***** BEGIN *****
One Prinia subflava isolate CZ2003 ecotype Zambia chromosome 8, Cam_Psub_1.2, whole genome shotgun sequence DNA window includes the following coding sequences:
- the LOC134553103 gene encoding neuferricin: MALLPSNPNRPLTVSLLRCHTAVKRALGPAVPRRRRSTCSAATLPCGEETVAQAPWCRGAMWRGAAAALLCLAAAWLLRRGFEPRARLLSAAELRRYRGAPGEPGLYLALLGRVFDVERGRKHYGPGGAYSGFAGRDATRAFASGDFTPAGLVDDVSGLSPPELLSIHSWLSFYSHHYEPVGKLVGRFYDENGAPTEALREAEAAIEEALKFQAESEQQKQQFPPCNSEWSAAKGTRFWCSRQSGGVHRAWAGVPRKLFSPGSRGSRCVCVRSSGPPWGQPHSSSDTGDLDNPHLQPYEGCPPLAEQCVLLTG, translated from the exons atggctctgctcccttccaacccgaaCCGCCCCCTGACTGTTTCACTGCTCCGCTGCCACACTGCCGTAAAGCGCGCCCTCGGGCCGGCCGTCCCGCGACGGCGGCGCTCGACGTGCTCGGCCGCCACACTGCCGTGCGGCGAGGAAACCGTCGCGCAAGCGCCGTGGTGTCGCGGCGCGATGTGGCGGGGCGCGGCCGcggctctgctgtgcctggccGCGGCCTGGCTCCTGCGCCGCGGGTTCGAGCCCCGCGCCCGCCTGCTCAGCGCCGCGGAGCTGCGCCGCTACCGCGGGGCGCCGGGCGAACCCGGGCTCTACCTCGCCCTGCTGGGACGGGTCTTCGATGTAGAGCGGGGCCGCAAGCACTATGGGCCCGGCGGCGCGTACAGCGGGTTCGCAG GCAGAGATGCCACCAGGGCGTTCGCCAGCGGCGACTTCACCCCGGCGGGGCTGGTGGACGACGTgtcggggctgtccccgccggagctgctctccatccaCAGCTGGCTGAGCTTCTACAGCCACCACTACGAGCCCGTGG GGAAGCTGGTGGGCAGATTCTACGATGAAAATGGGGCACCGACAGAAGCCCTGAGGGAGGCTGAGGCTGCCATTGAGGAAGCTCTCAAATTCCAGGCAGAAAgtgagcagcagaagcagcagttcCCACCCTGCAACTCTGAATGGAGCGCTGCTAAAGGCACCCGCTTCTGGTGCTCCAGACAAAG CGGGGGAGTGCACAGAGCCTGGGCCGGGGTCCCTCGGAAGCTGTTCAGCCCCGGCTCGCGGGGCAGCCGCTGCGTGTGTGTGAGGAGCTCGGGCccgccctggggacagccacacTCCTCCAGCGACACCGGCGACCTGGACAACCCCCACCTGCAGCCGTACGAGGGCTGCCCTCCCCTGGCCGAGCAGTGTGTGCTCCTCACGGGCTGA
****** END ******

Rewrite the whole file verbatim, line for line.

One Prinia subflava isolate CZ2003 ecotype Zambia chromosome 8, Cam_Psub_1.2, whole genome shotgun sequence DNA window includes the following coding sequences:
- the LOC134553103 gene encoding neuferricin: MALLPSNPNRPLTVSLLRCHTAVKRALGPAVPRRRRSTCSAATLPCGEETVAQAPWCRGAMWRGAAAALLCLAAAWLLRRGFEPRARLLSAAELRRYRGAPGEPGLYLALLGRVFDVERGRKHYGPGGAYSGFAGRDATRAFASGDFTPAGLVDDVSGLSPPELLSIHSWLSFYSHHYEPVGKLVGRFYDENGAPTEALREAEAAIEEALKFQAESEQQKQQFPPCNSEWSAAKGTRFWCSRQSGGVHRAWAGVPRKLFSPGSRGSRCVCVRSSGPPWGQPHSSSDTGDLDNPHLQPYEGCPPLAEQCVLLTG, translated from the exons atggctctgctcccttccaacccgaaCCGCCCCCTGACTGTTTCACTGCTCCGCTGCCACACTGCCGTAAAGCGCGCCCTCGGGCCGGCCGTCCCGCGACGGCGGCGCTCGACGTGCTCGGCCGCCACACTGCCGTGCGGCGAGGAAACCGTCGCGCAAGCGCCGTGGTGTCGCGGCGCGATGTGGCGGGGCGCGGCCGcggctctgctgtgcctggccGCGGCCTGGCTCCTGCGCCGCGGGTTCGAGCCCCGCGCCCGCCTGCTCAGCGCCGCGGAGCTGCGCCGCTACCGCGGGGCGCCGGGCGAACCCGGGCTCTACCTCGCCCTGCTGGGACGGGTCTTCGATGTAGAGCGGGGCCGCAAGCACTATGGGCCCGGCGGCGCGTACAGCGGGTTCGCAG GCAGAGATGCCACCAGGGCGTTCGCCAGCGGCGACTTCACCCCGGCGGGGCTGGTGGACGACGTgtcggggctgtccccgccggagctgctctccatccaCAGCTGGCTGAGCTTCTACAGCCACCACTACGAGCCCGTGG GGAAGCTGGTGGGCAGATTCTACGATGAAAATGGGGCACCGACAGAAGCCCTGAGGGAGGCTGAGGCTGCCATTGAGGAAGCTCTCAAATTCCAGGCAGAAAgtgagcagcagaagcagcagttcCCACCCTGCAACTCTGAATGGAGCGCTGCTAAAGGCACCCGCTTCTGGTGCTCCAGACAAAG CGGGGGAGTGCACAGAGCCTGGGCCGGGGTCCCTCGGAAGCTGTTCAGCCCCGGCTCGCGGGGCAGCCGCTGCGTGTGTGTGAGGAGCTCGGGCccgccctggggacagccacacTCCTCCAGCGACACCGGCGACCTGGACAACCCCCACCTGCAGCCGTACGAGGGCTGCCCTCCCCTGGCCGAGCAGTGTGTGCTCCTCACGGGCTGA